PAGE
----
AAAOM – Making Promises They Can't Keep
When the AAAOM first formed in 2007, their mission was clear: to support the profession through education, resources and legislative advocacy. The first years of the organization were filled with promise and hope.
Resilience is the New Longevity
Sometimes we must enter a room through one door and not another, even though they both lead into the same space. I am talking now of the recent cachet with the concept of "resilience" regarding health, chronic pain and longevity.
Why DCs Need to Understand the Principles of "Inclusive Design"
In the past few columns, I've written about the negative effects of prolonged sitting at work. I've attempted to make the point that prolonged sitting (or prolonged standing) takes a toll on workers. Now let's discuss a related issue: the concept of "inclusive design."
Are You Guilty of Paternalism in Your Approach to Patient Care?
Einstein is purported to have said, "When a man sits with a pretty girl for an hour, it seems like a minute. But let him sit on a hot stove for a minute and it's longer than any hour. That's relativity." In some way, everything is relative to one's point of view.
June, 2010, Vol. 10, Issue 06
Cesarean Scar Massage
By Elaine Stillerman, LMT
Scar massage, regardless of the scar's location or how long it has been there, is a technique to reduce scar tissue and improve skin elasticity. It is a progressive treatment and if too much force is applied too quickly, the colloid gel within the connective tissue responds with increased resistance.On the other hand, if not enough pressure is used the treatment will have little effect on the scar tissue.
Scars are formed from connective tissue, particularly collagenous fibers, that provide support but limited elasticity. When the repair reaction is excessive, a keloid scar results. These unsightly scars are dimensional, raised, often irregularly shaped, and contain more water and soluble collagen than normal scars. All massage directly on keloid formations must be avoided, but work can be done all around it.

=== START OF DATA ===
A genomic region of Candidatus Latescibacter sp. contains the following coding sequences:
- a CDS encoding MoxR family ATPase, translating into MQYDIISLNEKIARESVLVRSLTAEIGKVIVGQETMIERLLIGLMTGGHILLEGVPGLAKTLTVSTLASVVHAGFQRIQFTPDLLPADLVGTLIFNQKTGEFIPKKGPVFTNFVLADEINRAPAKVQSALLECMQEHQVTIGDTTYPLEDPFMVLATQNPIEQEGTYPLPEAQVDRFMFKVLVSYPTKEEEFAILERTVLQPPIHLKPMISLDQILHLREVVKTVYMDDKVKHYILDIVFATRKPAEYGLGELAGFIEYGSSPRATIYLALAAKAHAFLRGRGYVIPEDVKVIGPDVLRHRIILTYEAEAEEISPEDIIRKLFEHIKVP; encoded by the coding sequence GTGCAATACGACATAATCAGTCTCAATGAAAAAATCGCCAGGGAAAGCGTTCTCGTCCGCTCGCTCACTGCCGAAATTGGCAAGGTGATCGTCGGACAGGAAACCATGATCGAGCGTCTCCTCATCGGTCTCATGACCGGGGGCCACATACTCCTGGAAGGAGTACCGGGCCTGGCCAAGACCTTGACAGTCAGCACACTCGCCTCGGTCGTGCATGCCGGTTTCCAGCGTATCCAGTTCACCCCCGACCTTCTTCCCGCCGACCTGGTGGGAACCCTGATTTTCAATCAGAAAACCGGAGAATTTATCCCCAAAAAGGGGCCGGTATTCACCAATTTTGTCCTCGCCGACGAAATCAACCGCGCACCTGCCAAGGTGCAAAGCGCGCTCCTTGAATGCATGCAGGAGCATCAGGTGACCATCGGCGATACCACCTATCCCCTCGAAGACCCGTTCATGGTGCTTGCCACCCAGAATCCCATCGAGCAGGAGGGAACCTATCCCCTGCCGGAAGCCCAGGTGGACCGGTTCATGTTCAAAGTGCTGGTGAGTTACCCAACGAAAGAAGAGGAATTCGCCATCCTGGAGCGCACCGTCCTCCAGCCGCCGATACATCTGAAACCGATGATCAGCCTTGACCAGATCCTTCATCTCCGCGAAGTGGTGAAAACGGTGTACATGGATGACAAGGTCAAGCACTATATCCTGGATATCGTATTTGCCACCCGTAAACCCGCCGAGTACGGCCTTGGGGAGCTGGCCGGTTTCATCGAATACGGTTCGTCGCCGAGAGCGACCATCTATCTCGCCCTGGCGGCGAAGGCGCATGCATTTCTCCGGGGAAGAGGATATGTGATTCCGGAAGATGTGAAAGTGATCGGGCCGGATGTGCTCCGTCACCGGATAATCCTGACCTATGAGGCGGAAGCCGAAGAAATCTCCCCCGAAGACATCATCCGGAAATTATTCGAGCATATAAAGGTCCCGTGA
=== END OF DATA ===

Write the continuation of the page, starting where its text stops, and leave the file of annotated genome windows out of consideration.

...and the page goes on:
The goals of any scar massage are to render the scar stable, manage the development of scar tissue, keep the connective tissue as pliable and flexible as possible by reducing adhesions between soft tissue layers, reduce discoloration and itching, reduce the scar to normal skin levels, eliminate fibrosis and myofascial stress patterns, and encourage an emotional connection with the site of the trauma.
During the first few weeks of recovery after a Cesarean (or any surgery), a gentle vibration over the bandage is adequate enough to reduce some of the lymph congestion within the surrounding tissue and ease some of the discomfort the new mother is feeling. (If the new mom notices any change to the scar, however, such as bleeding or oozing, she should contact her care provider and avoid touching the area.)
Any incision causes trauma and edema to the surrounding tissue with accompanying emotional issues. A cesarean incision (or hysterectomy) can harbor a wide range of emotions because of its location on the vulnerable front of the body, its reproductive relationship, and its link to a woman's image of herself as a woman and a mother. With that in mind, practitioners must proceed respectfully and at the client's pace when massaging the scar.
I had a student in one of my classes who fainted and had a seizure after massaging a small scar on her hand. The scar was a result of a ganglion cyst surgery she had when she was a young child and this was the first time she ever worked the area. She later recalled thinking that the doctor was going to remove her hand, and the memory of that childhood fear caused her to faint.
Since the goal is to restore elasticity, use very little lubrication to allow the tissue to stretch. If you glide over the skin's surface, wipe off the excess lubrication. When the incision has healed and the client signals that she is ready for the work, scar massage can begin. Instruct her on the steps she can take to massage the scar herself.
If your client feels uncomfortable at any time, stop what you are doing until she is ready to continue. A wonderful healing lubrication after the treatment is done is made of equal parts of tinctures of calendula, St. John's wort, comfrey, and arnica mixed in Shea butter.
Click here for previous articles by Elaine Stillerman, LMT.